Both the Phillies and Twins have to be looking at their upcoming series against each other the same way -- a chance to get some momentum against the worst team in the opposing league.

Following a miserable homestand that ended with a seven-game losing streak, the Phillies (30-41) head out to face a Twins squad that, at 21-48, is the only team in all of baseball with fewer wins.

Right now, Philadelphia's offense is almost dormant. They haven't scored more than three runs in any of their last seven games, and managed just one apiece in each of the last three. A club that was seven games above .500 in May is now 11 games below it and falling quickly.

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"I believe we can (improve offensively)," manager Pete Mackanin said after a 3-1 loss to Arizona on Monday afternoon. "A lot of these guys were here last year and we hit better earlier in the season, so I know it's in there and I'd like to bring it out of them somehow."

"(It's) not anger but frustration," said Odubel Herrera, the team's leading hitter at .302; the next-best hitter is catcher Cameron Rupp (.264). "Our level of energy is high. We want to win."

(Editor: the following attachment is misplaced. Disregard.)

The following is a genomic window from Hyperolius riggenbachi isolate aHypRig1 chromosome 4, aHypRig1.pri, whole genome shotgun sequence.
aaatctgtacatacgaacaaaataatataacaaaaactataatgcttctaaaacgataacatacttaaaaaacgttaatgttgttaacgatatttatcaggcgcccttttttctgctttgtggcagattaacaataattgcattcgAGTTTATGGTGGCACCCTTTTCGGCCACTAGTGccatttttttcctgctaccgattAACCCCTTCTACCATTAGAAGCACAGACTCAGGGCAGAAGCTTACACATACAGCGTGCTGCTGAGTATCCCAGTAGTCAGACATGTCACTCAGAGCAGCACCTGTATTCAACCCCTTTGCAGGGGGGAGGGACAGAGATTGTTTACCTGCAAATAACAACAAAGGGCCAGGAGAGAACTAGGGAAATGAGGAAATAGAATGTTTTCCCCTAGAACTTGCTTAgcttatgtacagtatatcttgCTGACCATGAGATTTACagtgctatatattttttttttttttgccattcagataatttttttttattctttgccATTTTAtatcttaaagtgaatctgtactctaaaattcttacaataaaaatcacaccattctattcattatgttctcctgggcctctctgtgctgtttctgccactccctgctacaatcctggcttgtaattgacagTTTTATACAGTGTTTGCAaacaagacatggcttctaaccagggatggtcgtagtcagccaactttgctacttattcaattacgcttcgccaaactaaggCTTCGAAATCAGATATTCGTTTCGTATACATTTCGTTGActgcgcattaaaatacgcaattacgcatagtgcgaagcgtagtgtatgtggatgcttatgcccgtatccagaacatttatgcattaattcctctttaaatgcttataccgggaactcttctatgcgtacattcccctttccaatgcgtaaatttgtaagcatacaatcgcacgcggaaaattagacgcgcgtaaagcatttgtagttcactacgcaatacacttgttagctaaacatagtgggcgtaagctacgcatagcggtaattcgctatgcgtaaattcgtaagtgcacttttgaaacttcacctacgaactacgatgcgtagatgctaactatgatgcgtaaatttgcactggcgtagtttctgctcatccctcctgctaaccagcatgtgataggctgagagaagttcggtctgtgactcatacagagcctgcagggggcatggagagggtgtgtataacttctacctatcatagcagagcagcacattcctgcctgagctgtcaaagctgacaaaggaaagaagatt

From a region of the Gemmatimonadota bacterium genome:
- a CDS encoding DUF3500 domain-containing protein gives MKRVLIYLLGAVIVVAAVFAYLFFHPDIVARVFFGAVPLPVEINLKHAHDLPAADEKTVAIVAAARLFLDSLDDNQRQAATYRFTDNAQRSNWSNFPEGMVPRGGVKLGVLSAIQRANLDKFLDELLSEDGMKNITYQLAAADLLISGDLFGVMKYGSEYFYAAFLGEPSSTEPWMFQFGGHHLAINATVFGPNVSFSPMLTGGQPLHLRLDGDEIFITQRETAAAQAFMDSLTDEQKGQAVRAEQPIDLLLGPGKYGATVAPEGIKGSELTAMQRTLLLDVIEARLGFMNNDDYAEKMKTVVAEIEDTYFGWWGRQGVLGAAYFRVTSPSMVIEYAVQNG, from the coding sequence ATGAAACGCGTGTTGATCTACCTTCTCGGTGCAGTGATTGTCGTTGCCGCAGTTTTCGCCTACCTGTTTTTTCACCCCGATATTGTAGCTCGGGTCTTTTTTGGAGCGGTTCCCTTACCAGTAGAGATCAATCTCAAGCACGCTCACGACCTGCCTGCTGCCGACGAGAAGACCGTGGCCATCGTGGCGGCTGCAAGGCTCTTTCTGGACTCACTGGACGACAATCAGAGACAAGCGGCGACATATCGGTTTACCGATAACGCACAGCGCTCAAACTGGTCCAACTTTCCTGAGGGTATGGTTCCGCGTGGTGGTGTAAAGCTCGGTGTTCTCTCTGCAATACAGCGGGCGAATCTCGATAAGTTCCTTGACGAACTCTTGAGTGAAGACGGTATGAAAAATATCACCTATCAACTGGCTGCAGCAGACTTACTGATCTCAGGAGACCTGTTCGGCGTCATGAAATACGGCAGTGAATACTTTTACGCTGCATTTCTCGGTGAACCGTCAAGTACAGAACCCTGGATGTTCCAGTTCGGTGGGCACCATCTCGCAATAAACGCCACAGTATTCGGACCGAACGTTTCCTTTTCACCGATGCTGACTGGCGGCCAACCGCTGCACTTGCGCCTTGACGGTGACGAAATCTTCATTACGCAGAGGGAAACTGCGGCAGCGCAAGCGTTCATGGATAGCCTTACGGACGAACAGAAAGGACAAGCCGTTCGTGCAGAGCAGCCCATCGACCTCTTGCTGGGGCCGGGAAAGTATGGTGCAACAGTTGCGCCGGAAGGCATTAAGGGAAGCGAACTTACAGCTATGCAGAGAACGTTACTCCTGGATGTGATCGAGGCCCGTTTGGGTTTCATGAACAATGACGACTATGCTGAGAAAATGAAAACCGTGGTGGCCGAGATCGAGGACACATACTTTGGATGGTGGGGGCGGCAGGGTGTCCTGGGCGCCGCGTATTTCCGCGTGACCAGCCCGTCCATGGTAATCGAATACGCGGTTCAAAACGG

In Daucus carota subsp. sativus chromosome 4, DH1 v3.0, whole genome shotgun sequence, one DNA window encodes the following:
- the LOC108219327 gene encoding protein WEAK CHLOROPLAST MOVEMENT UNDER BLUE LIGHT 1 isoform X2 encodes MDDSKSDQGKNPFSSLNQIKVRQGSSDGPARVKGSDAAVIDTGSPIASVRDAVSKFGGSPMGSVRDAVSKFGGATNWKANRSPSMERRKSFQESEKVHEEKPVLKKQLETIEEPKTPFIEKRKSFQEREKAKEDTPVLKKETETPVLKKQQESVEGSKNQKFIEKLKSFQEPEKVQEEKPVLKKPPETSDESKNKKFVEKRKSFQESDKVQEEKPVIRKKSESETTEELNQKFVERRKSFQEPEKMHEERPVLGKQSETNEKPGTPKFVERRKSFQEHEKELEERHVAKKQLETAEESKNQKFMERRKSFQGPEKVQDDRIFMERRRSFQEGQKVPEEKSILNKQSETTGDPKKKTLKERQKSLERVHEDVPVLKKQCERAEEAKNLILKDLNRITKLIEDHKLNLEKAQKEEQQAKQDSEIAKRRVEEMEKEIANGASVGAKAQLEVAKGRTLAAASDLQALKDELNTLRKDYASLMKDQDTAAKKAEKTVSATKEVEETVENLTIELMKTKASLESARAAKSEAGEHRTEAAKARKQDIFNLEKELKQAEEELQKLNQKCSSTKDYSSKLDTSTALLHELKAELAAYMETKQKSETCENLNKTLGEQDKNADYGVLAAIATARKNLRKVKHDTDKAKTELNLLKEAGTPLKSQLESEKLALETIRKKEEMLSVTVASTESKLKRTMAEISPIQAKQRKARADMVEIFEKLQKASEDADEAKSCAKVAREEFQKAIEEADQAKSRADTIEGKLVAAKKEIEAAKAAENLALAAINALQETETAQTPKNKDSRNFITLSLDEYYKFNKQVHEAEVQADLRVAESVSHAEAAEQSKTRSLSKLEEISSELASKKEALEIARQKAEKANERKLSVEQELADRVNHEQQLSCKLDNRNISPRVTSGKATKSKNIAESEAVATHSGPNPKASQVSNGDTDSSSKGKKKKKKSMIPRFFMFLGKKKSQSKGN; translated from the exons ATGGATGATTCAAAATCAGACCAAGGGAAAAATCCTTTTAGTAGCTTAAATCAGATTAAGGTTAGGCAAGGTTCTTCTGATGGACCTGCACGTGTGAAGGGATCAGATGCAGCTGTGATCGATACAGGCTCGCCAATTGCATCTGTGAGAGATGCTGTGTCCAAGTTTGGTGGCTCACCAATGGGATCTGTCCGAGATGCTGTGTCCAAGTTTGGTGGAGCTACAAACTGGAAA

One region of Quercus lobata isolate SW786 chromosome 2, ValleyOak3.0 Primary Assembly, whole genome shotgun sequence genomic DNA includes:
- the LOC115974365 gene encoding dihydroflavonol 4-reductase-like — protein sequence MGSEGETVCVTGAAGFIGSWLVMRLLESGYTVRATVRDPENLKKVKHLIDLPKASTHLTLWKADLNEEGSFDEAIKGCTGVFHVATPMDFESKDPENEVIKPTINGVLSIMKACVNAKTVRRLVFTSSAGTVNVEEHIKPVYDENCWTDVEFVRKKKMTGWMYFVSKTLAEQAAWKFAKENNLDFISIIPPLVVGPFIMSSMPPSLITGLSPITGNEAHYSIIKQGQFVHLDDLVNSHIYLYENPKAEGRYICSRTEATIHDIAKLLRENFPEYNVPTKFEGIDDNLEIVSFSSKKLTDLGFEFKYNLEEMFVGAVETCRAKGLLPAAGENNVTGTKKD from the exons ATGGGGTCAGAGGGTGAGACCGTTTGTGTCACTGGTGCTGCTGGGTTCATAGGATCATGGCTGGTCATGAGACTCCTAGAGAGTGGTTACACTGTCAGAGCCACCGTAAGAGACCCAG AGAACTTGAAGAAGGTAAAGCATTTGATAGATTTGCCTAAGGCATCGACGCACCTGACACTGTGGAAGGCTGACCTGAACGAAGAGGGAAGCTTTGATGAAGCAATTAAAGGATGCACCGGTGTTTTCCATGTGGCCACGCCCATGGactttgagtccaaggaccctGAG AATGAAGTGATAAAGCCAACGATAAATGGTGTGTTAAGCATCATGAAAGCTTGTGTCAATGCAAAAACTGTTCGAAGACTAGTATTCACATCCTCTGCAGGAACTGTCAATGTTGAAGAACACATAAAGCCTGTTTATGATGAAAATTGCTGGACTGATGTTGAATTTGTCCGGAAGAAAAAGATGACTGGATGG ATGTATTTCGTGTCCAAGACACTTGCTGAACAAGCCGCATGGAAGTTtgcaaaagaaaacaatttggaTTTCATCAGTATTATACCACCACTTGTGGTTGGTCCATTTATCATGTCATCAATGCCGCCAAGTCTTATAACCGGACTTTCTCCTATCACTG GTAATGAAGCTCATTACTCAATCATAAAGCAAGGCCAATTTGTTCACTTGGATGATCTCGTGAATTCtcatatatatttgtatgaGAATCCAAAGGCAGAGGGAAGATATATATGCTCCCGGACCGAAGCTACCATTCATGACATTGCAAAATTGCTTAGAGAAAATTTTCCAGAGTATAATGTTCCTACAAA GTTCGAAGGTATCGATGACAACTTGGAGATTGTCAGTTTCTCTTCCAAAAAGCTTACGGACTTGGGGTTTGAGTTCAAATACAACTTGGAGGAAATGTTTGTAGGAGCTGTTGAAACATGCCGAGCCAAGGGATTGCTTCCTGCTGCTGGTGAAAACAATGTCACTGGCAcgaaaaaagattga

They'll have their next chance on Tuesday, with young ace Aaron Nola (5-6, 3.51 ERA) looking to bounce back from the two worst starts of his career, going only a combined 6 2/3 innings while giving up 15 hits and 12 runs (10 earned) to the Nationals and Blue Jays.

Minnesota will counter with Tyler Duffey, who started the year strong (1-2, 1.85 ERA) but has struggled since. He's given up at least four earned runs in each of his last six starts, losing his last three decisions to drop to 2-6 with a 5.56 ERA.

The Twins ended a five-game slide of their own on Sunday with a 7-4 win over the Yankees before taking Monday off.

They're not quite as offensively challenged -- their team batting average of .244 is still much better than the Phillies' 225 -- they're looking for more pop in the lineup. Lately, Minnesota has been buoyed by the emergence of right fielder Max Kepler over the last two weeks.

Kepler, a 23-year-old Berlin, Germany native, went 3-for-4 on Sunday to run his hitting streak to six games, raising his average up to .243 after it had been as low as .125 at the beginning of the month. Over his last 10 games, he's hitting .316 (12-for-38) with two home runs and seven RBIs.

"Like I was taught and it's been preached a lot, the dumb baseball players are the best baseball players," Kepler told TwinCities.com. "When you have your mind shut off and the thoughts are completely aside the game, you just react to the stuff that you need to and it's usually a good day."